Thousands of self-employed women are missing out on Covid grants, new research finds
Less than two-thirds (60%) of women eligible for the Self-Employment Income Support Scheme (SEISS) claimed the grant by the end of January 2021, according to analysis by the Local Data Project led by the Women’s Budget Group.
The figures revealed that of all the SEISS claims that had been made, only 28.8 per cent were by women. This is despite them making up 34.8 per cent of self-employed workers. This equates to 632,000 self-employed women making SEISS claims, which totalled just over £1.4 billion by January.
In comparison, 68 per cent of eligible men claimed SEISS – that’s around 1.6 million men and a total of nearly £4.8 billion.
Government failed to consider ‘employment situation’ for women
Further analysis also showed that women claimed £2,200 on average through the SEISS, while men claimed £3,300. This difference is explained by self-employed women generally earning lower in comparison to men.
Dr Mary-Ann Stephenson, director of the UK Women’s Budget Group, said: “Our gendered analysis of SEISS highlights how the government has failed to consider the employment situation for women.
“The IFS found that approximately 1.3 million people will be ineligible for SEISS because less than half their income comes from self-employment. As the majority of self-employed women are part-time, this has put them at greater risk of being excluded from the government’s self-employed support package.”
Professor Julia Rouse, Head of the Sylvia Pankhurst Gender Research Centre at Manchester Metropolitan University, said: “We would expect that women on average would get a lower amount because they earn much less than men. Some of this is because women tend to work in sectors where the pay is much lower. But generally, the gender pay gap in self-employment is massive compared to those in employment.”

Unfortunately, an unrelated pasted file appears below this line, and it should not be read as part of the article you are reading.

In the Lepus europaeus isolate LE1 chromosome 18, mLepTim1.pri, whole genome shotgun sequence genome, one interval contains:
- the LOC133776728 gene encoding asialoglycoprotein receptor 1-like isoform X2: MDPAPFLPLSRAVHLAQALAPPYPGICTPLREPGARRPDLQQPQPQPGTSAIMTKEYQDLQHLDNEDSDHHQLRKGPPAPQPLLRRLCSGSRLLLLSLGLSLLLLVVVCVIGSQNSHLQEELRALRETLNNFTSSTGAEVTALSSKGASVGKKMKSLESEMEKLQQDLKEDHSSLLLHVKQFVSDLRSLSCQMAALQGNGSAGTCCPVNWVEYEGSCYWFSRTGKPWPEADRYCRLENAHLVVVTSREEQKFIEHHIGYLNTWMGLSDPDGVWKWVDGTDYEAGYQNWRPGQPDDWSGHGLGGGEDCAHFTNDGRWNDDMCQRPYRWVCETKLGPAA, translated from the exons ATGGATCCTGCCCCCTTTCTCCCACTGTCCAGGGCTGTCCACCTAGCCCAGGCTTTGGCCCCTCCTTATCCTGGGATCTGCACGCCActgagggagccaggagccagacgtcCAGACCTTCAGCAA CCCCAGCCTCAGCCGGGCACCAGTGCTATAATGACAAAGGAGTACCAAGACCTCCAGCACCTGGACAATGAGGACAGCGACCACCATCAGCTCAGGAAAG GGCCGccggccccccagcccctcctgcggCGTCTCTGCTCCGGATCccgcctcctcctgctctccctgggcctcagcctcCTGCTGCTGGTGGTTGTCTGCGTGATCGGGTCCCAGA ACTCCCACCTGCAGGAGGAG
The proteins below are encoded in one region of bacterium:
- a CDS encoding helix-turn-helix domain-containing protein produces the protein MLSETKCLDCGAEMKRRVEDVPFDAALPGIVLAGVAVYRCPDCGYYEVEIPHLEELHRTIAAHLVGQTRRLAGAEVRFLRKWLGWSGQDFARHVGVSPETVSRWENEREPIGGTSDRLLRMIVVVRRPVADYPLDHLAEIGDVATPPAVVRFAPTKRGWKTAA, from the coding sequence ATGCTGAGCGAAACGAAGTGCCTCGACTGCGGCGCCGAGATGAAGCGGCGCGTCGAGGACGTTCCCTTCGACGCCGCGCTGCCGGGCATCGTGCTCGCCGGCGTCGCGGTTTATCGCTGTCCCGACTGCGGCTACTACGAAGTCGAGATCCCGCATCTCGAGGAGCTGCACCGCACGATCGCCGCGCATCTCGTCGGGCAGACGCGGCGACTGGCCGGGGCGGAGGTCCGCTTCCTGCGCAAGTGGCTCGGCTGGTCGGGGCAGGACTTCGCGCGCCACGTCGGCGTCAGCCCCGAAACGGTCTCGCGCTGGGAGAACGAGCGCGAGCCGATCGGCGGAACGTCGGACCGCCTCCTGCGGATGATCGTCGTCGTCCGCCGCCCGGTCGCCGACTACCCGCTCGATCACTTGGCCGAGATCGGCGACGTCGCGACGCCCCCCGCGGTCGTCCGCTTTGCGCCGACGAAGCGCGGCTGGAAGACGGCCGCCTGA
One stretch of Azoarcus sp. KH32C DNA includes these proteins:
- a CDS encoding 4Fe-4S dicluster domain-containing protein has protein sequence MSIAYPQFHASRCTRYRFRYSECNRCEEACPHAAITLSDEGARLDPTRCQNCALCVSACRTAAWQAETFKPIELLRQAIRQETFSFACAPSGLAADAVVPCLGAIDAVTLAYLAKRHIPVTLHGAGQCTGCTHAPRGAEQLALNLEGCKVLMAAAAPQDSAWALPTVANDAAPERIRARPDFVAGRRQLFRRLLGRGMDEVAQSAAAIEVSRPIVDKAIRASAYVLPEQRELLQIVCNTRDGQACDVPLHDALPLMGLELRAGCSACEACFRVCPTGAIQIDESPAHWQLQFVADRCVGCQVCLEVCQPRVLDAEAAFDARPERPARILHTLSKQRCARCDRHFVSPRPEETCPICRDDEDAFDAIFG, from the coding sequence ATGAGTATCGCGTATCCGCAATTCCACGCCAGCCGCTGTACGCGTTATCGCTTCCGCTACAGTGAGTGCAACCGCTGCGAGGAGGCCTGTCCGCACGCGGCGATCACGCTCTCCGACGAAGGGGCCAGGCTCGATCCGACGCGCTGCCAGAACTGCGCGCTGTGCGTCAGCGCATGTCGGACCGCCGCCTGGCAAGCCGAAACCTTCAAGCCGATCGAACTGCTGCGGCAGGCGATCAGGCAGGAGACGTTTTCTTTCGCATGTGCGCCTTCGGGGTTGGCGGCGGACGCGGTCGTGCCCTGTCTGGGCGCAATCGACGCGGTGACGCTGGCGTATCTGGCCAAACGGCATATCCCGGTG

Main issue for excluded self-employed women is ‘hybridity’
Professor Rouse – who is also part of the Women’s Enterprise Policy Group, which lobbies for better policy for women in business – added that the way the government worked out who would be eligible for SEISS placed many women at a disadvantage from the start.
According to her own research, around 750,000 new and part-time self-employed people were excluded from government support.
She explained: “In recent years, we have seen a steeper growth in women becoming self-employed compared to men. We can assume that proportionately more women were not eligible for SEISS on that basis.
“But the main issue is hybridity. We know women tend to start a business more slowly, often combining employment and self-employment. So, if you earnt less than 50 per cent of your earnings from self-employment in the 2019-20 tax year, you did not qualify for SEISS.
“The government never gave a good explanation as to why it chose to exclude people for whom self-employment is a second job. They could easily have assessed whether or not their total income hit the £50,000 threshold. This was a poor policy decision.”